The history of daylight saving time in the United States dates back to an ironic essay written by the scholar Benjamin Franklin in 1784, entitled An Economic Project to Lower the Cost of Light, for The Journal of Paris. The inventor wrote that Parisians could save money on candles by waking up earlier, taking advantage of daylight, however this was more of a tongue-in-cheek joke, and nothing came of it.
During World War I, Germany was the first country to implement daylight saving time on May 1, 1916, to save on fuel. Before long, the rest of Europe followed
It was not adopted in the US until two years later with the implementation of the Standard Time Act on March 19, 1918 (also known as the Calder Act, as it was introduced in the Senate by William M. Calder). This law confirmed the Standard Time Zone system and the summer Daylight Saving Time, defining five time zones for the country.
Daylight saving time was later abolished by Congress, despite President Woodrow Wilson’s veto, making it a local option for each state. New York was one of the states that kept daylight saving time and, due to its financial position, it influenced other states to adopt it.
During World War II, President Franklin Roosevelt implemented a new daylight saving time for the entire country, which was used throughout the year and was called “War Time”, lasting until Sunday, September 30. from 1945.
After that date, the lack of a federal daylight saving time meant that various states and territories had different schedules throughout certain months. This caused the transportation industry to push for federal regulation in 1962, resulting in the Uniform Time Act of 1966, signed by President Lyndon Johnson.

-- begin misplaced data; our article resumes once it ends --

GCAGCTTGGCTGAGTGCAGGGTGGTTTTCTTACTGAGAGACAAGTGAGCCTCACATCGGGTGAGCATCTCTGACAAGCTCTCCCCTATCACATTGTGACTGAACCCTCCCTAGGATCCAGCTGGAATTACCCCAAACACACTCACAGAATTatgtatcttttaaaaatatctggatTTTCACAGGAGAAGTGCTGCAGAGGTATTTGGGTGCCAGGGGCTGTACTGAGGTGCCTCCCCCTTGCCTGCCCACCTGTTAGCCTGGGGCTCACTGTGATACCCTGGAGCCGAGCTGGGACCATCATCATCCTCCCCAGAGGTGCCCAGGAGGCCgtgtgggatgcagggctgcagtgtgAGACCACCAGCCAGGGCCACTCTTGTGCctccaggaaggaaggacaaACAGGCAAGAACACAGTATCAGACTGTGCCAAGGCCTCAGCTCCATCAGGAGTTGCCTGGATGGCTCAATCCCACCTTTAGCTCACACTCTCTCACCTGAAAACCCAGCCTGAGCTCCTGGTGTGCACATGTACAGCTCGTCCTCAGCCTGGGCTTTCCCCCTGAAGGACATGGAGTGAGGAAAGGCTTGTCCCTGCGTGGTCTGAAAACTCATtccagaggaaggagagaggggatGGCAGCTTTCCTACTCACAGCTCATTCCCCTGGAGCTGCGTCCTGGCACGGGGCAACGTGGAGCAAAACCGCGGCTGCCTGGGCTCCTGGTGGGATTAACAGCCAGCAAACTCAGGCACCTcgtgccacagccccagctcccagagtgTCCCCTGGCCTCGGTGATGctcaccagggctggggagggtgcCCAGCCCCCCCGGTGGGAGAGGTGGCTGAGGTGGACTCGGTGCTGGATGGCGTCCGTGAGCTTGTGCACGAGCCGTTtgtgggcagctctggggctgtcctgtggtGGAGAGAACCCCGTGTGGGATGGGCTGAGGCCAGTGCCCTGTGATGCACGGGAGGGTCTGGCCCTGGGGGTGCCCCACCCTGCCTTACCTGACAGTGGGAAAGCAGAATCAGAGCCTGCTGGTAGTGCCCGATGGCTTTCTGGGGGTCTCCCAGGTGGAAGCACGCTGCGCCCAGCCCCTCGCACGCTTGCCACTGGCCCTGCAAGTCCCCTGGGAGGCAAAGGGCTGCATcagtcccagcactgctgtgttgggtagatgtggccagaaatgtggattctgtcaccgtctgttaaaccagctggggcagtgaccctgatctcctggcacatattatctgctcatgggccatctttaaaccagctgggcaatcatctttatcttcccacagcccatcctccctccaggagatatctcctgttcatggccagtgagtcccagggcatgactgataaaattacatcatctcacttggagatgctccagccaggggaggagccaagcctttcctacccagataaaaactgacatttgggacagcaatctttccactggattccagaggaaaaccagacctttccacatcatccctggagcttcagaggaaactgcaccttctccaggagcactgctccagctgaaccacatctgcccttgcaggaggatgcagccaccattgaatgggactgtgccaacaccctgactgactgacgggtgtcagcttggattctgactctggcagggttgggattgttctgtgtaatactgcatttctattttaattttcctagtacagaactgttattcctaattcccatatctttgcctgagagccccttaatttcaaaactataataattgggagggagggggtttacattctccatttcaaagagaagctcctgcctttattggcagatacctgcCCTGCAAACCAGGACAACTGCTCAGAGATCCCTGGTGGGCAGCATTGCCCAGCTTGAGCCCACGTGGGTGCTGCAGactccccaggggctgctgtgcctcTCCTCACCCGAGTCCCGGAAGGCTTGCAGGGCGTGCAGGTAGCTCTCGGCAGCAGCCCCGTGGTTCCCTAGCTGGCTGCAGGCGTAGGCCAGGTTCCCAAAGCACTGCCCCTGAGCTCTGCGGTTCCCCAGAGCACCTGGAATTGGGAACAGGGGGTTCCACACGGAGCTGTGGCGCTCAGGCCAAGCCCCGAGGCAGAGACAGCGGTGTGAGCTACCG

Since then, the schedule has been maintained with some test periods (in 1974 it was implemented for a whole year), while the time in which it is applied during the year has been extended.
When is daylight saving time in the United States?
Daylight saving time in the United States begins on the second Sunday in March and ends on the first Sunday in November. This year, it will start on March 12, 2023, and it will end on November 5th.
In 2024, DST will start on March 10 and will end on November 3. In 2025 the dates will be March 9 and November 2, and for 2026, March 8 and November 1.
What time is the change to daylight saving time in the United States?
The change of summer begins at 2:00 am, time in which the clocks must move forward one hour, to 3:00 am. In autumn, clocks go back one hour, from 2:00am to 1:00am. Most electronic devices do this change automatically.
What states do not follow daylight saving time in the United States?
Arizona, Hawaii, American Samoa, Guam, the Mariana Islands, Puerto Rico, and the Virgin Islands are the states and territories that do not observe daylight saving time.
Will daylight saving time be permanent in the United States?
In 2022, the United States Senate passed a bill to make daylight saving time permanent. If it happens, it would take effect in November 2023 at the end of daylight saving time this year.
Similar proposals have emerged since 2015 arguing that the lifestyle and work patterns of modern citizens are no longer compatible with changing the clock twice a year.
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